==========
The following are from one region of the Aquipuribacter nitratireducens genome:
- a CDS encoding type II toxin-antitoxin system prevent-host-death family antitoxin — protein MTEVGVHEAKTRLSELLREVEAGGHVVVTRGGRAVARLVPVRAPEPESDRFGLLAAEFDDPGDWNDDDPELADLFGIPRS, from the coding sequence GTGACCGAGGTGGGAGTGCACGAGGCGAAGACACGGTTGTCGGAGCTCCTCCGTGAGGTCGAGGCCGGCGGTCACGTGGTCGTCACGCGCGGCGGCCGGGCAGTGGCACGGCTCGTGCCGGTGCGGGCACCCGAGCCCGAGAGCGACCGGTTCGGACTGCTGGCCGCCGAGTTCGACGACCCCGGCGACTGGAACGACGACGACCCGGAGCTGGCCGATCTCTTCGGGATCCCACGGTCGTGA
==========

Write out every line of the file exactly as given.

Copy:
The following are from one region of the Aquipuribacter nitratireducens genome:
- a CDS encoding type II toxin-antitoxin system prevent-host-death family antitoxin — protein MTEVGVHEAKTRLSELLREVEAGGHVVVTRGGRAVARLVPVRAPEPESDRFGLLAAEFDDPGDWNDDDPELADLFGIPRS, from the coding sequence GTGACCGAGGTGGGAGTGCACGAGGCGAAGACACGGTTGTCGGAGCTCCTCCGTGAGGTCGAGGCCGGCGGTCACGTGGTCGTCACGCGCGGCGGCCGGGCAGTGGCACGGCTCGTGCCGGTGCGGGCACCCGAGCCCGAGAGCGACCGGTTCGGACTGCTGGCCGCCGAGTTCGACGACCCCGGCGACTGGAACGACGACGACCCGGAGCTGGCCGATCTCTTCGGGATCCCACGGTCGTGA